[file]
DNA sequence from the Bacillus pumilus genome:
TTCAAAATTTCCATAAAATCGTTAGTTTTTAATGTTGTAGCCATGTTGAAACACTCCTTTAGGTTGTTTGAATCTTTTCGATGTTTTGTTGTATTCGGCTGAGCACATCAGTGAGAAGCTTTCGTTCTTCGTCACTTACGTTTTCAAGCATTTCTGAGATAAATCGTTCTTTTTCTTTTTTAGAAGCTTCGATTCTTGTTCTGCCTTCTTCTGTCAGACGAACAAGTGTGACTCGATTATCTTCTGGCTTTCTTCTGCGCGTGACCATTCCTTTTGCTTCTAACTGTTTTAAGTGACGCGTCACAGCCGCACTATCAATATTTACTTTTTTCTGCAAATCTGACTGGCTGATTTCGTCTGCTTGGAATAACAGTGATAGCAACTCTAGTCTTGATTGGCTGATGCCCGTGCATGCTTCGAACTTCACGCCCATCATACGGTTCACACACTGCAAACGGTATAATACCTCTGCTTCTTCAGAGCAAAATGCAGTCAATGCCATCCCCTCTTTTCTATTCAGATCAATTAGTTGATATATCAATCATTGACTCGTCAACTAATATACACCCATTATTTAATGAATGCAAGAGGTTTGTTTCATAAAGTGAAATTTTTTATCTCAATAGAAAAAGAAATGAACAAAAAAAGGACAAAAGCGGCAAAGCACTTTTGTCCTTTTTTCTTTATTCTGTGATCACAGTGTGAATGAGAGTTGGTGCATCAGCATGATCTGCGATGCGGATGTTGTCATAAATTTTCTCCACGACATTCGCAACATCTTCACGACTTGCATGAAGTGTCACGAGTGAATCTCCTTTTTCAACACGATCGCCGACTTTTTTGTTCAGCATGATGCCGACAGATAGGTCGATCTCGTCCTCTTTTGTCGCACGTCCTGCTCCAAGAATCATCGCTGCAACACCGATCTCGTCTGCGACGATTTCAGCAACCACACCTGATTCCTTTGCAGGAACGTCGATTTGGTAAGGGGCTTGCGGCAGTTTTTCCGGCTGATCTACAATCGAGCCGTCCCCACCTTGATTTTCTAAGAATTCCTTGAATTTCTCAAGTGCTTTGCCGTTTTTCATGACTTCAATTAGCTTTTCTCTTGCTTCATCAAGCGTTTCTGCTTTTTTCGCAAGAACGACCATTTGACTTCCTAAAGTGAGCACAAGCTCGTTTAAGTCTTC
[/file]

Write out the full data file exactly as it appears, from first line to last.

DNA sequence from the Bacillus pumilus genome:
TTCAAAATTTCCATAAAATCGTTAGTTTTTAATGTTGTAGCCATGTTGAAACACTCCTTTAGGTTGTTTGAATCTTTTCGATGTTTTGTTGTATTCGGCTGAGCACATCAGTGAGAAGCTTTCGTTCTTCGTCACTTACGTTTTCAAGCATTTCTGAGATAAATCGTTCTTTTTCTTTTTTAGAAGCTTCGATTCTTGTTCTGCCTTCTTCTGTCAGACGAACAAGTGTGACTCGATTATCTTCTGGCTTTCTTCTGCGCGTGACCATTCCTTTTGCTTCTAACTGTTTTAAGTGACGCGTCACAGCCGCACTATCAATATTTACTTTTTTCTGCAAATCTGACTGGCTGATTTCGTCTGCTTGGAATAACAGTGATAGCAACTCTAGTCTTGATTGGCTGATGCCCGTGCATGCTTCGAACTTCACGCCCATCATACGGTTCACACACTGCAAACGGTATAATACCTCTGCTTCTTCAGAGCAAAATGCAGTCAATGCCATCCCCTCTTTTCTATTCAGATCAATTAGTTGATATATCAATCATTGACTCGTCAACTAATATACACCCATTATTTAATGAATGCAAGAGGTTTGTTTCATAAAGTGAAATTTTTTATCTCAATAGAAAAAGAAATGAACAAAAAAAGGACAAAAGCGGCAAAGCACTTTTGTCCTTTTTTCTTTATTCTGTGATCACAGTGTGAATGAGAGTTGGTGCATCAGCATGATCTGCGATGCGGATGTTGTCATAAATTTTCTCCACGACATTCGCAACATCTTCACGACTTGCATGAAGTGTCACGAGTGAATCTCCTTTTTCAACACGATCGCCGACTTTTTTGTTCAGCATGATGCCGACAGATAGGTCGATCTCGTCCTCTTTTGTCGCACGTCCTGCTCCAAGAATCATCGCTGCAACACCGATCTCGTCTGCGACGATTTCAGCAACCACACCTGATTCCTTTGCAGGAACGTCGATTTGGTAAGGGGCTTGCGGCAGTTTTTCCGGCTGATCTACAATCGAGCCGTCCCCACCTTGATTTTCTAAGAATTCCTTGAATTTCTCAAGTGCTTTGCCGTTTTTCATGACTTCAATTAGCTTTTCTCTTGCTTCATCAAGCGTTTCTGCTTTTTTCGCAAGAACGACCATTTGACTTCCTAAAGTGAGCACAAGCTCGTTTAAGTCTTC